These are the questions that the United Nations Summit on Social Development is defied to answer. It is necessary to open a path to the construction of a new age, where the challenge is to place the entire mankind as the core of its own work in order to erradicate poverty and misery as the absolute priority of mankind.

The debate on the generation of employment, for example. How can the generation of employment contribute to the construction of social integration? Employment is a right of the individual, it is an ethical value to which society cannot renounce. And what about the fight against poverty? We cannot be indifferent to all human beings that die of starvation around the world. We cannot tell someone who is hungry to wait for structural solutions. The hungry are in a hurry, in urgency and cannot wait until the coldness and indifference with which the worlds elites see the problem today are gone. Or still the question about the democratization of the Bretton Woods system, which has already proved to be a failure in the struggle against misery. Or the differences of gender that are yet unresolved. Reproductive rights and economical equality, just to mention a few examples, are some of womens rights still to be acknowledged by mankind.

Brazil is a country in which social integration, the fight against poverty and the generation of employment challenge economical logic. Brazil is a country with 150 (one hundred, fifty) million inhabitants and centuries of exclusive and authoritarian development. In the eighth economy of the world, the minimum wage amounts to 780 (seven hundred and eighty) dollars per year and 32 (thirty-two) million people starve. Those are the figures of the country with one of the greatest social differences on earth. Those are the figures of a country in which 5.6 (five point six) million people share almost half of the national income from work, while 28 (twenty-eight) million people get only 10% (ten percent) of this income.

Brazil is a country in which 2 (two) million children between 10 (ten) and 13 (thirteen) years old work, in which whites earn twice as much as blacks, in which men earn twice as much as women. Brazil is a country in which the monthly wage averages 280 (two hundred and eighty) dollars and where 12 (twelve) million people earn less than 65 (sixty-five) dollars per month, less than the minimum wage. Brazil is a country in which a great majority is set apart.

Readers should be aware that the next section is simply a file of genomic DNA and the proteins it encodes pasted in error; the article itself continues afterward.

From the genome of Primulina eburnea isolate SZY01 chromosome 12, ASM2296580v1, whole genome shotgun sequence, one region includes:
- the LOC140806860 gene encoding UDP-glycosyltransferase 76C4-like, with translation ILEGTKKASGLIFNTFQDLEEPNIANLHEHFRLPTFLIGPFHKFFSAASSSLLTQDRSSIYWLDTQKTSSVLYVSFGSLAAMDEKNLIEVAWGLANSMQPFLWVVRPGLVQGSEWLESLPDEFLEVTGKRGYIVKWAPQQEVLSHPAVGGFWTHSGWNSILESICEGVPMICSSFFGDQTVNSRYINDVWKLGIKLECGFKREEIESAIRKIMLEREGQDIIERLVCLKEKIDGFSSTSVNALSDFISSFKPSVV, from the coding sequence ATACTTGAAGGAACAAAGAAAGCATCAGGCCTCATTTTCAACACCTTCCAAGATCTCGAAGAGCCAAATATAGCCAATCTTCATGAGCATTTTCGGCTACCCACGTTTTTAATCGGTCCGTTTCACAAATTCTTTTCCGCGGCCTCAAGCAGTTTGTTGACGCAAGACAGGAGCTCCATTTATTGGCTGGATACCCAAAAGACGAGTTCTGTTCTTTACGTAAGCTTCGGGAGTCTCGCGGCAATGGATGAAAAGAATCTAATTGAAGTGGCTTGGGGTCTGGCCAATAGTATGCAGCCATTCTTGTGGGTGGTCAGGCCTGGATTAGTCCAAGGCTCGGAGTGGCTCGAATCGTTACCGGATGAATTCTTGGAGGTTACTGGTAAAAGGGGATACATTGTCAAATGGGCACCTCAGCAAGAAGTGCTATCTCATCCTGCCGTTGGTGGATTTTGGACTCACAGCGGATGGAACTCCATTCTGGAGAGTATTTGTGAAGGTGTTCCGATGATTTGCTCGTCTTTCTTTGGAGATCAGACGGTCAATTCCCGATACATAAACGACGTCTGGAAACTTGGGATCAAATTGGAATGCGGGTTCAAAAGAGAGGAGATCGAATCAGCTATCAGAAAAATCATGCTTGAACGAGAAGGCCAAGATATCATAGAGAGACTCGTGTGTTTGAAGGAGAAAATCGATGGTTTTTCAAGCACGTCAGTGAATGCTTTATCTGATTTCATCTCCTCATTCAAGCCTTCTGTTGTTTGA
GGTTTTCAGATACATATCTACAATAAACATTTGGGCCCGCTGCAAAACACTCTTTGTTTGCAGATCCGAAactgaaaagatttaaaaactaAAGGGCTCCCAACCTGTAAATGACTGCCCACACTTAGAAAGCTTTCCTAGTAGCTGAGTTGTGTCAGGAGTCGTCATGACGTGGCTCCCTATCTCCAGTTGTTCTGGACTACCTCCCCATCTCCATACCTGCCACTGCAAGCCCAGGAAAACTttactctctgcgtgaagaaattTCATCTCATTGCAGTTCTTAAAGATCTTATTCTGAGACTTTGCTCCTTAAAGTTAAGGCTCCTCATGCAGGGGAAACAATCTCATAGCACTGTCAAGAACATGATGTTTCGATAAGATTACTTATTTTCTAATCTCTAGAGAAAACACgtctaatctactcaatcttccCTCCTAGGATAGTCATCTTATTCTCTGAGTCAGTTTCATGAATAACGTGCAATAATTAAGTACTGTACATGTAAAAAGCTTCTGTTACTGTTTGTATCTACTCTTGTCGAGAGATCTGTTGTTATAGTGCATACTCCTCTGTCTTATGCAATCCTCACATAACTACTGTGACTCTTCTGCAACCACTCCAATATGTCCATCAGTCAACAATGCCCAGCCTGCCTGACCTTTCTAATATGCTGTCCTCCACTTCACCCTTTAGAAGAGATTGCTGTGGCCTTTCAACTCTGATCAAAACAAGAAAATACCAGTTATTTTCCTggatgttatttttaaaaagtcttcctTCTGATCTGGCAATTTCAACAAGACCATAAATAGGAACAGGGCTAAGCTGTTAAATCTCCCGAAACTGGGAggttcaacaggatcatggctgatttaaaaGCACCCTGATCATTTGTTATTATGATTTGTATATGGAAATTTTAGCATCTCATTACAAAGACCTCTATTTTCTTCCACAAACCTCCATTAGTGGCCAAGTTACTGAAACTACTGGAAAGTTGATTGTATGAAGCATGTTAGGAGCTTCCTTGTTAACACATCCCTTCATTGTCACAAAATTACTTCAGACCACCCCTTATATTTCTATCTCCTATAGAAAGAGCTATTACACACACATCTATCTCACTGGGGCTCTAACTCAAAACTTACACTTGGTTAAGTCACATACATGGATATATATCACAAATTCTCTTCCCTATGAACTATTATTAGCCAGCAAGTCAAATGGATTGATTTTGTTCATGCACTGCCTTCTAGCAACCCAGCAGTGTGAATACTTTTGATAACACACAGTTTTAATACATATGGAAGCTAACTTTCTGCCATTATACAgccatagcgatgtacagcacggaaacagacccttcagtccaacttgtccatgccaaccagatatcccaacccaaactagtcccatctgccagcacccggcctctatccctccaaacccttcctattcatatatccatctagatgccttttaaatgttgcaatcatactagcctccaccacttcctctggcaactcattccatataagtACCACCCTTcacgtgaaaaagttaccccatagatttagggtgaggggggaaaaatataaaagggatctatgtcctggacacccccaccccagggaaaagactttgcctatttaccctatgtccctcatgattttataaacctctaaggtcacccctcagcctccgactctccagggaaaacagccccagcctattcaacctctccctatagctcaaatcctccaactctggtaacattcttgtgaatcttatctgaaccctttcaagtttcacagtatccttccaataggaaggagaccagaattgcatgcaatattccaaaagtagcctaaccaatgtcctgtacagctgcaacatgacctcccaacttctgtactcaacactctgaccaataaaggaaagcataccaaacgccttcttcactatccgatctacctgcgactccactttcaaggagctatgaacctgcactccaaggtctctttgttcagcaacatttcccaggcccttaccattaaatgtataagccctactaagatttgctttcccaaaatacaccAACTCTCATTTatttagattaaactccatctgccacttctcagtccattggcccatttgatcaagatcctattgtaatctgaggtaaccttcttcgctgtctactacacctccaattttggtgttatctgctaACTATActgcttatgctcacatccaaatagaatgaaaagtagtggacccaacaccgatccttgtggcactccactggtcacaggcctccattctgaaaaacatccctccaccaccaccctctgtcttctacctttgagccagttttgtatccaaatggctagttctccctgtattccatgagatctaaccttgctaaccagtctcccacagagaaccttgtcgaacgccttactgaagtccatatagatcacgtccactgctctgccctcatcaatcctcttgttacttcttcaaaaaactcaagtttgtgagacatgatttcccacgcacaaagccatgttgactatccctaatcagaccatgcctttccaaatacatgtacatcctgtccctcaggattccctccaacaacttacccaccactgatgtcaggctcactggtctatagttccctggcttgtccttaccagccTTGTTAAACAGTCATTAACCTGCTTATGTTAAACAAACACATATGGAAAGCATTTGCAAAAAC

It is necessary to change. It is possible to change. And the change starts by not accepting what is considered inevitable. Misery is not inevitable, poverty is not inevitable, social exclusion is not inevitable. This is where Action Against Misery and for Life came in. The energy of change is being revealed in this movement of citizens. This movement is based on the awareness that it is not acceptable, it is not ethical, it is not good to live in a society which banalizes misery and accepts poverty as a natural fact, practically of its own nature.

The State has a role, the market has a role, but there is a new actor, with the power of change, of novelty. Brazilian citizens have proved this power. The power to replace indifference with solidarity. The Citizens Action Against Misery and for Life in Brazil amounts to this. It is a movement that presently gathers 3 (three) million people organized in committees, taking their own initiatives in the fight against hunger and in the generation of employment and income.

The Citizens Action Against Misery and for Life was originated from the Movement for Ethics in Politics, which in 1990 (nineteen ninety) mobilized society in the struggle for the impeachment of the president at the time, Fernando Collor. The Citizens Action Against Misery and for Life went to the streets on April 1993 (nineteen ninety-three), betting on decentralization, initiative and participation of every citizen. The Citizens Action Against Misery and for Life is not compliant to any political party or religion. An opinion poll has shown that 90% (ninety percent) of the population considers the movement necessary and that 30 (thirty) million Brazilians have associated themselves with the movement. Committees were created, food was donated, jobs were generated, public lands were cultivated, children were assisted.

The experience we undergo in Brazil shows that, beyond the problems of the free market and the limits of state action, civil society has been responsible for important transformations, not only in the way of exercising politics, but in the elaboration of a new international public agenda. It is society acting as an important agent of change expecting the worlds social development.

Democracy exists only with these five principles. Until now, I have been talking about social development, but I am actually talking about human development. And human development will exist only if civil society and the nations accept five fundamental points:

1. Every society must be free to resolve its problems, but none has the right to kill parts of its own people. Genocide cannot be tolerated. Mankind should intervene to save men anywhere. The human being is sovereign in relation to the State. It is imperative that ethics stands over politics and that politics stands over economy;

2. Men have equal rights. All types of poverty are unacceptable. All types of misery are intolerable. It is imperative that the struggle against hunger and misery in the world becomes priority number one;

3. Modern society has dissotiated the production from employment. That only deepens the gap between integrated people and outcasts. It is imperative to find the way to generate employment. Without employment, there will be no humanity for all. Tecnology cannot become the rationality of the worlds new apartheid;

4. Development is human, it is either everyones or it does not exist. It is imperative to confer development this universal dimension;

5. It is imperative to democratize international institutions, the Bretton Woods system and to reject the structural adjustment with a human face as a way to fight against hunger and misery;

Due to all that, and no less than that, mankind can no longer wait.

Thank you very much.